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How does it feel to be a Muslim in France today?

As Europe faces the aftermath of another terrorist attack, anti-Islam rhetoric amplifies. Muslims in France share how it feels to be persecuted.

In his temporary mosque on an industrial estate on the edge of Toulouse, imam Mamadou Daffé waves his arms in exasperation.

His frustration with associations between his mosque and the Clain brothers – the men from Toulouse who appeared in the Isil video claiming the November Paris attacks – is obvious.

“There was maybe a group of five or six people. But that doesn’t mean Toulouse has become a nest of people who call for jihad.

“Today, when people see an Arab, they think that person is a terrorist”, he tells me, after one of his weekly open-door information sessions. “When people see a woman wearing the veil, people feel themselves attacked, and they reject her.”

Muslims first came to France in the 8th century, when the Moors took parts of Spain, according to a recent report by the Brookings Institute. That goes contrary to the popular idea that they only arrived when former colonies such as Algeria, Tunisia and Morocco gained independence in the mid-20th century.

But more than ever the minority – France’s 5m Muslims makes up less than 10 per cent of the whole population – is held to blame for Islamist violence.

Last year, the Muslim Council of France recorded 124 Islamophobic attacks and 305 threats – a 224 per cent rise on 2014 and the highest numbers on record. Incidents became noticeably more violent, it claimed, peaking after the shooting at the Charlie Hebdo offices in January, and the Paris attacks in November, last year.

Daffé’s experiences – and those of the people who come to pray at his mosque – are testimony to that.

Recent events in Brussels may make things worse. Daffé – by profession a biologist at the French National Centre for Scientific Research – tells me they have, “contributed to an exacerbation of anti-Muslim feeling, which was already very high. And what do the perpetrators of these crimes want?”

He insists he never knew Kevin Chassin, who killed himself in a suicide bomb in Iraq last year. French media have claimed he used to attend Daffé’s mosque.

The same goes for Mohamed Merah, who four years ago shot dead Jewish children at a school on the other side of the city.

“I have nothing to do with recruiting people – because I am against it,” the imam replies. “On Fridays, it is full here” – he motions to indicate a full mosque – “I am at the front and can’t see who everyone is.”

He “absolutely” has female worshippers coming to him to report incidences of Islamophobia. But they often dare not go to the police. If they do, he says, the police will sometimes not file a case.

The increasingly anti-Muslim sentiment in France has forced changes in behaviour.

Since the Charlie Hebdo attacks, the Es-Salam mosque on the neighbouring Bellefontaine housing estate in Toulouse has had to close between prayer times. Video cameras watch over the site.

“There is still a kind of suspicion [about Muslims],” says Hassan Idmiloud of the Muslim Association of Toulouse, which runs the Es-Salam mosque. “Someone who has got an Arab-sounding name, or who doesn’t eat a certain foodstuff, is seen as dubious. It is as if at some point, to be French, you have to have the right name, and eat the right things.”

A recent Human Rights Watch report substantiated individuals’ feelings. It accused France of using its state of emergency law, brought in after the Paris attacks in November, to carry out “abusive and discriminatory raids and house arrests against Muslims”.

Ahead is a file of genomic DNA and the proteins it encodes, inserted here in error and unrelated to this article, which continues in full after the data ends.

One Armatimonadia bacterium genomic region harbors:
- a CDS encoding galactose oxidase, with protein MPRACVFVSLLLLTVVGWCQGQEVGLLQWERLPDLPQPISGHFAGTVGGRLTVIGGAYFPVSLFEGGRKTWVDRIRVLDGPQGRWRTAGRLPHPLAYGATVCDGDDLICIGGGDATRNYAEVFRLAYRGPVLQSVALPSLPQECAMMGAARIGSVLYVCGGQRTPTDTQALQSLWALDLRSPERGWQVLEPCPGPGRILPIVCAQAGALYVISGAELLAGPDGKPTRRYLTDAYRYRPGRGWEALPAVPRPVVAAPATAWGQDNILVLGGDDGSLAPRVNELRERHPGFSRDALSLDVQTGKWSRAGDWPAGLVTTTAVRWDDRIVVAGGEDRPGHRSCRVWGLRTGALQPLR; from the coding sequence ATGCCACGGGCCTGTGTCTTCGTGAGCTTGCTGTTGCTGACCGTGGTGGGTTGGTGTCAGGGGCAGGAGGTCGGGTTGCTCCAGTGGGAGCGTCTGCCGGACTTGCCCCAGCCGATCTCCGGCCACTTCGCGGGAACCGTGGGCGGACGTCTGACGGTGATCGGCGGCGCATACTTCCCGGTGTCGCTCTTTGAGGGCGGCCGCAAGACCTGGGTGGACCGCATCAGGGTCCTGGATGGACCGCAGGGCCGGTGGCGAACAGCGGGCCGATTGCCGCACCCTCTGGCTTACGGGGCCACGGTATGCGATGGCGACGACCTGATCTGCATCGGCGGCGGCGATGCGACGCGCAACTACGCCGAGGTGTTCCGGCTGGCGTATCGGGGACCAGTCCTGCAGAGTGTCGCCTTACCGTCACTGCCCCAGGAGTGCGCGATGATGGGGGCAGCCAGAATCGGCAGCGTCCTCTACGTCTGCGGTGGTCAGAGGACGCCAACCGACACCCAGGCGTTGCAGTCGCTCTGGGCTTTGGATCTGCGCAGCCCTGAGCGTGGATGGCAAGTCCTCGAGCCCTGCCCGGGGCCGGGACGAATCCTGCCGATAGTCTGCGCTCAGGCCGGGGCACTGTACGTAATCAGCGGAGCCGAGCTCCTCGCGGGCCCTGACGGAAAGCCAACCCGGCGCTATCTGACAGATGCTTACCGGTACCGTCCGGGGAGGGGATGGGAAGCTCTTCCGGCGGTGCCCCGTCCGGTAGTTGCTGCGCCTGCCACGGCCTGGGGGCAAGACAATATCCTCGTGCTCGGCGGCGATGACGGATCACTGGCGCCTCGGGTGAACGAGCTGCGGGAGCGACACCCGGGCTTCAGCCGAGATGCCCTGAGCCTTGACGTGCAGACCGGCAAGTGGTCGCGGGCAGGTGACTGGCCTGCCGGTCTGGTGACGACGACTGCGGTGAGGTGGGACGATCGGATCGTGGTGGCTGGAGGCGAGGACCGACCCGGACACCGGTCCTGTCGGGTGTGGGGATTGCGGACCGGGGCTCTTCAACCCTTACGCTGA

A French police source said the forces’ actions were permissible under state of emergency laws and that no religious discrimination took place. They declined to give a formal statement.

Sadly, the difficulties faced by French Muslims pre-date the attacks.

Muslim children with foreign surnames find it difficult to find work experience, let alone a job, says Idmiloud. “They are born here but we continue to talk about them ‘coming from immigration’.”

He recognises the need for the Muslim community to act to prevent the possible slide to extremism, but would also like other parties’ help: “It is a job for society as a whole. Children need to have equal opportunities.”

Meanwhile, Muslims in Strasbourg remain defiant, and refuse to be sidelined. Nazih Kussaibi, originally from Homs in Syria, has lived in France for 40 years. “This is not a racist country,” he insists. But at the same time he is resigned: “If an attacker is called Mohammed or Ali, then all people called Omar are also blamed. But if there is a criminal called Christian or Jerome, are all other Christians with those named blamed too?”

In Toulouse, Daffé gets up to return to his office after our meeting. His family is from Mali, but he studied in France – baccalauréat (the equivalent of A-levels), then university. 

“But people here think imams are people who don't have the bac,” he sighs, as he puts on his shoes.

Lizzie Porter is a freelance Middle East news and features journalist based in Beirut.

Italy's populist Five Star Movement (M5S) party leader Luigi Di Maio. CREDIT: GETTY
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Five Star’s “just fix it!” politics and the new age of digital populism

 In the Italian election, Five Star made radical and exciting promises – like a monthly universal basic income of around €780.

One evening in 2004, after finishing a performance of his comedy show Black Out, Beppe Grillo was approached by a tall, austere-looking man called Gianroberto Casaleggio, an IT specialist who ran a web consulting firm. He told Grillo that he could create a blog for him that would transform Italian politics. The internet, Casaleggio explained, would change everything. Political parties and newspaper editors were no longer needed. They could be “disintermediated”.